Is this how our error reporting system works ?

Op-Ed: Victims of pharmacy mistakes have little recourse

From the article:
In December, my 4-year-old Labrador retriever was prescribed a medication to help with a condition related to her cancer. The pharmacist at a West Chester, Pa., Rite Aid mistakenly filled the medication at three times the prescribed dose, putting my dog’s life in danger. Fortunately, she recovered from the overdose after two nights at the emergency veterinarian.
Many states do not require pharmacies to report errors, and few do so voluntarily. While patients can report mistakes to state pharmacy boards, punishments are often light or nonexistent. In the absence of a legal judgment against it, a pharmacy is not required to reimburse a victim for damages incurred because of an error.
Even when a pharmacy does agree to pay for its mistake, it often requires the victim to agree to non-negotiable settlement terms. In my case, Rite Aid offered a settlement that included a clause forbidding me from ever talking about the incident. When the company rejected my request to remove the clause and refused to pay the veterinary bill without my agreement to it, I effectively paid $866 for the right to tell my story here.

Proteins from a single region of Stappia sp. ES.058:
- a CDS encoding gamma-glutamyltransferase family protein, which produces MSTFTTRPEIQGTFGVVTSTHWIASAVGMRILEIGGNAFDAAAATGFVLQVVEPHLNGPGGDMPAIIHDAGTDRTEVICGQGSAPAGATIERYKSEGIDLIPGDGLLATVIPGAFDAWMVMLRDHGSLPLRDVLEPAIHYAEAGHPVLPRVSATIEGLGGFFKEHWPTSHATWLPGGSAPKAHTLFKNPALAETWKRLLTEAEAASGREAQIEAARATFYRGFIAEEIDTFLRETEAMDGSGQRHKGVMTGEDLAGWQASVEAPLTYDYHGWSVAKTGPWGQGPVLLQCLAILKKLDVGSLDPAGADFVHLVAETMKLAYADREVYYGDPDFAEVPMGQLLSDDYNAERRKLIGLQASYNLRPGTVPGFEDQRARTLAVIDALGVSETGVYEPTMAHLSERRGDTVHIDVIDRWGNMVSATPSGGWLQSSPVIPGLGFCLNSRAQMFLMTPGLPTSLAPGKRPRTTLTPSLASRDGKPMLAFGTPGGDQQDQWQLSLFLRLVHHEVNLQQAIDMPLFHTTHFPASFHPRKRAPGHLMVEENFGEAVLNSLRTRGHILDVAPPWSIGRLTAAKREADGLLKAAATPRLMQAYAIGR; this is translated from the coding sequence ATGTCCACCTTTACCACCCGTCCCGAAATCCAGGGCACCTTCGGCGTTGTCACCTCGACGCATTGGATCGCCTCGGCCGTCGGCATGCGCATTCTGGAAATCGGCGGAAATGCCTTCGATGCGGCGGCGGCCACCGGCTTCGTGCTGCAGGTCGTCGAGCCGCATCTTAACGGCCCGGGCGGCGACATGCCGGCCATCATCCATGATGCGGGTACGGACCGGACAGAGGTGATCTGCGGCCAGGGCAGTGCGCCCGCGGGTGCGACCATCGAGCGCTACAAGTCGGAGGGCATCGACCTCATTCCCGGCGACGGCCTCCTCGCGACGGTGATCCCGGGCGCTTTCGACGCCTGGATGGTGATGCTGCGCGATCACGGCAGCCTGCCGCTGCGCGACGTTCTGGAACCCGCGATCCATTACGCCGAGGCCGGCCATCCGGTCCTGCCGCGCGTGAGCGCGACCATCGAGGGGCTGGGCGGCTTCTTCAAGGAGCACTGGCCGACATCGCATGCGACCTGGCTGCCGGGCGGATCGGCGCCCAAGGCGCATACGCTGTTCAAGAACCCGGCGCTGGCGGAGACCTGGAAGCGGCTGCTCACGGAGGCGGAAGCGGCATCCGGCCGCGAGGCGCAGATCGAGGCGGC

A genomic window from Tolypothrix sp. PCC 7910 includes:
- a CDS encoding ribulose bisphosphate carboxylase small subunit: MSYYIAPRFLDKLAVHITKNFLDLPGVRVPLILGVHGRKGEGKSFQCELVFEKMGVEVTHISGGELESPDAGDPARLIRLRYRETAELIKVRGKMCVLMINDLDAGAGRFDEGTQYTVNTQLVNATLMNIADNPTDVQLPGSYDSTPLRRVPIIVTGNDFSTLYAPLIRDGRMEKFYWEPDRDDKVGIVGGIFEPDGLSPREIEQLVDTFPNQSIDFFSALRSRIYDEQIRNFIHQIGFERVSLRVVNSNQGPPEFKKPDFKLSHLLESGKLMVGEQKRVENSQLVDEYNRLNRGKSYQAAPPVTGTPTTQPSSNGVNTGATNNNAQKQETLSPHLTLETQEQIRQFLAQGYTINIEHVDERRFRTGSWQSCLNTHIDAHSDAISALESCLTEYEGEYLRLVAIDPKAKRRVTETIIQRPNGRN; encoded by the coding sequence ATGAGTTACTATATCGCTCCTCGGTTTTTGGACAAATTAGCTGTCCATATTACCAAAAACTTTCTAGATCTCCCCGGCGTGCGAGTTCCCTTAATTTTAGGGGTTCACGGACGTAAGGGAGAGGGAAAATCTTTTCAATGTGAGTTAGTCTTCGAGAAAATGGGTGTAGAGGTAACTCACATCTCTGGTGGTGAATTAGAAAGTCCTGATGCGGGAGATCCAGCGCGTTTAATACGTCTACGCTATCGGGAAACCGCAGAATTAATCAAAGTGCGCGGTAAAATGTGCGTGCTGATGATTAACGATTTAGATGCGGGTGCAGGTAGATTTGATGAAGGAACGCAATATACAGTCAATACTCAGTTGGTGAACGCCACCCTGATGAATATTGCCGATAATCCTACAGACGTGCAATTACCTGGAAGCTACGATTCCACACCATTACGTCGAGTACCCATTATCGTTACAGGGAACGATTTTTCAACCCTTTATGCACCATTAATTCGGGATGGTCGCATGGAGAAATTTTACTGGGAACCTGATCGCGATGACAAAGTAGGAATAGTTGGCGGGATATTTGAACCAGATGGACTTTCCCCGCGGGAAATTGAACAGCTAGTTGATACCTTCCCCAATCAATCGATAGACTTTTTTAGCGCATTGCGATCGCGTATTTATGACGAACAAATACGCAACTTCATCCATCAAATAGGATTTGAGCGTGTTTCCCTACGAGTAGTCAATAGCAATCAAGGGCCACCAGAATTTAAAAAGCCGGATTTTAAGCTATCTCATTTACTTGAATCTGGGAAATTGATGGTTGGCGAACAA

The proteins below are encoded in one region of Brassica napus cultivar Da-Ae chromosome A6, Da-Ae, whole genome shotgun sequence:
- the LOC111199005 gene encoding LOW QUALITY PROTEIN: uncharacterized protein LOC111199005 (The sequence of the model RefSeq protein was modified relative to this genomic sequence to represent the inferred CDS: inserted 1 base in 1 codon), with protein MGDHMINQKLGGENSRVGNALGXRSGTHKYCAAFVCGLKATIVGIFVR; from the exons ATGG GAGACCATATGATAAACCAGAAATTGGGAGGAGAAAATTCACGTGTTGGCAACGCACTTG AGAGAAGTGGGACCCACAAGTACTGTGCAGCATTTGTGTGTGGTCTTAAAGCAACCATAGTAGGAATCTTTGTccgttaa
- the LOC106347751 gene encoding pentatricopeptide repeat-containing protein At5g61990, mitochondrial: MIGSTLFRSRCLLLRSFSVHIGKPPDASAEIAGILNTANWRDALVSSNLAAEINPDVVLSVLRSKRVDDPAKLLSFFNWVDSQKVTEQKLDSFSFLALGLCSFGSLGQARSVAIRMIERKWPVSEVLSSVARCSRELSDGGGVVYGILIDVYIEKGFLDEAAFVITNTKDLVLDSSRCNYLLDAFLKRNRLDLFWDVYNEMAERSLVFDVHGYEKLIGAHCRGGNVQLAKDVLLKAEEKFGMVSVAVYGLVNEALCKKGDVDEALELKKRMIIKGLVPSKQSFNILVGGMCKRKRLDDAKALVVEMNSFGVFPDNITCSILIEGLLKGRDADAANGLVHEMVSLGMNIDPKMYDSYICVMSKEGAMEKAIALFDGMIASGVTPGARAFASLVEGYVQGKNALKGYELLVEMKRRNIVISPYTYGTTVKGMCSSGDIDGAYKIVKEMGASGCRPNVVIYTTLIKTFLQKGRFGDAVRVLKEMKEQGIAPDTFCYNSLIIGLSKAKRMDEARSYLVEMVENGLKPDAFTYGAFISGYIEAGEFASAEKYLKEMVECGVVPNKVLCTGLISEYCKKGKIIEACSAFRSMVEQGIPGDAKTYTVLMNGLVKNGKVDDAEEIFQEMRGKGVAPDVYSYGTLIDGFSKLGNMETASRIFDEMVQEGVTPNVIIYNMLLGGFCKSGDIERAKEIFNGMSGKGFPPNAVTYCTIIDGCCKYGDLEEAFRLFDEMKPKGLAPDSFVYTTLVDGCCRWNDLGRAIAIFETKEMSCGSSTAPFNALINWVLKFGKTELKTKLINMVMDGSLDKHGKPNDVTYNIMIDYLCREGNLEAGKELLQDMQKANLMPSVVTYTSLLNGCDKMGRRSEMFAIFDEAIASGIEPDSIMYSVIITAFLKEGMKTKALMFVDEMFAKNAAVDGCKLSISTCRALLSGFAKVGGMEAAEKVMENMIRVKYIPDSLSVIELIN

hushmoneyFrom Wikipedia:

Hush money is a slang term for a form of bribery, in which one person or party offers another an attractive sum of money or other enticement, in exchange for remaining silent about some illegal, stigmatic, or shameful behavior, action, or other fact about the person or party who has made the offer.[1]

The person or party who presents the hush money may be attempting to avoid criminal prosecution, a lawsuit (as sometimes in the case of an out-of-court settlement), a leak of information to the news media, or silence about a stigmatic issue within one’s own community. The information being covered up may include illegal activity, such as drug dealing, or some personal secret, such as an extramarital affair. In some cases, a government agency may be involved in the offer of hush money in order to protect the agency’s employees, politicians and their appointees, or a national government in its standing among other nations in the world. It is usually given under the table.

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